Surprise in a small package: foregut metamorphosis in the marine ectoparasitic snail Odostomia tenuisculpta (Family Pyramidellidae)




Harms, Kathrina

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Members of the Pyramidellidae are ectoparasites that have highly unusual feeding habits relative to other heterobranch gastropods. Pyramidellid foregut anatomy is so complex that it is difficult to recognize homologous parts relative to other heterobranch gastropods, which is a necessary step in reconstructing evolutionary changes to the foregut developmental program. We investigated foregut development through metamorphosis and beyond in the pyramidellid Odostomia tenuisculpta. By examining sections of larval and post-velum loss stages, we conclude that the so-named acrembolic proboscis of this pyramidellid is actually an eversible oral tube and the piercing stylet is either a modified radular tooth or a jaw derivative. Much of the complex, multi-component foregut of the post-metamorphic stage is constructed during a 10-day period of explosive metamorphic morphogenesis. This stands in marked contrast to predatory neogastropods, where most components of the adult feeding system become extensively differentiated in the larval stage prior to settlement and metamorphosis.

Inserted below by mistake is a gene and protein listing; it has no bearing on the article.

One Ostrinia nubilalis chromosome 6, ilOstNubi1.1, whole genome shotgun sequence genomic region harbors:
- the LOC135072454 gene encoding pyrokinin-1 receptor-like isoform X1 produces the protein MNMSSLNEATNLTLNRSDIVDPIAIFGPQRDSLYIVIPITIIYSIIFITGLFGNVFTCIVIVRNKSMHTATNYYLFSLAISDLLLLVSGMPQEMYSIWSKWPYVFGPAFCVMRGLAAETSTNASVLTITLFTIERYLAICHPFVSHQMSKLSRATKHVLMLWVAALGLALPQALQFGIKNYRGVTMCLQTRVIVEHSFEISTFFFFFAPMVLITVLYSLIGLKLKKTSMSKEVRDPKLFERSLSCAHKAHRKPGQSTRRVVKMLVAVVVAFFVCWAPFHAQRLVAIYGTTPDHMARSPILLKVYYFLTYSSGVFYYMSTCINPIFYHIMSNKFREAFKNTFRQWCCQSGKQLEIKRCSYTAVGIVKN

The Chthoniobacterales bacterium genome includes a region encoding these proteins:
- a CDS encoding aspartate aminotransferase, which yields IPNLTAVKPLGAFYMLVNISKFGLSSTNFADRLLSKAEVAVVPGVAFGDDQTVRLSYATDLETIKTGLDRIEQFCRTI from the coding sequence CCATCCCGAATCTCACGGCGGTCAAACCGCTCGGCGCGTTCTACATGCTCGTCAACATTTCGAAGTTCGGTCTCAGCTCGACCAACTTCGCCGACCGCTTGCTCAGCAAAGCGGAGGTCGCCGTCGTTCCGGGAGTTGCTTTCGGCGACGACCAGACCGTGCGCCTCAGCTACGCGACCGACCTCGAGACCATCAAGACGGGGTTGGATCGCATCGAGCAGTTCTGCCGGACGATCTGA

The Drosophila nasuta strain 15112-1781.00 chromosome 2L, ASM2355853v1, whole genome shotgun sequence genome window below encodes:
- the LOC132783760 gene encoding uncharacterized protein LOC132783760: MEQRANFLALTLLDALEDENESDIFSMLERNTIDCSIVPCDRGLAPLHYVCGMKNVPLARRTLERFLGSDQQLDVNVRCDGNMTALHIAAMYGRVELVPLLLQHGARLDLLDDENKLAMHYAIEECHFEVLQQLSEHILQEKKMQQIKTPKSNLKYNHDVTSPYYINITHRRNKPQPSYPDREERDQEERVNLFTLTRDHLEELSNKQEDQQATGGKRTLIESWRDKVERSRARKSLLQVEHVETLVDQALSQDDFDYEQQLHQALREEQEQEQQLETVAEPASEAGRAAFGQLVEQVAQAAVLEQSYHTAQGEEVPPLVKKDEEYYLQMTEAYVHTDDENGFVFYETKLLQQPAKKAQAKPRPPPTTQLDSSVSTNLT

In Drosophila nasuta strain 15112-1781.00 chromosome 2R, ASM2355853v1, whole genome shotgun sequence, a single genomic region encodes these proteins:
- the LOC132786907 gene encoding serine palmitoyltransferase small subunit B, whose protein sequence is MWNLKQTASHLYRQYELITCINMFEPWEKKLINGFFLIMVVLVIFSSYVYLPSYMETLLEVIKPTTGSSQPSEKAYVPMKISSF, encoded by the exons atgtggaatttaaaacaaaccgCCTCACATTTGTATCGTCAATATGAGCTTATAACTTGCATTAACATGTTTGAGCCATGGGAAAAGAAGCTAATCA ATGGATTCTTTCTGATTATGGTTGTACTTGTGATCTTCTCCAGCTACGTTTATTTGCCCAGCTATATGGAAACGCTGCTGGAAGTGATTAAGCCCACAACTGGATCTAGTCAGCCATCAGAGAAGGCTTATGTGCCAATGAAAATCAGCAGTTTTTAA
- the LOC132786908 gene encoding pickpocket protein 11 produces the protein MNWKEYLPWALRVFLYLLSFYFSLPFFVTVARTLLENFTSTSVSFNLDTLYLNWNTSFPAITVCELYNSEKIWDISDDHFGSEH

modularity, larva, morphogenesis, Euthyneura, Pyramidellidae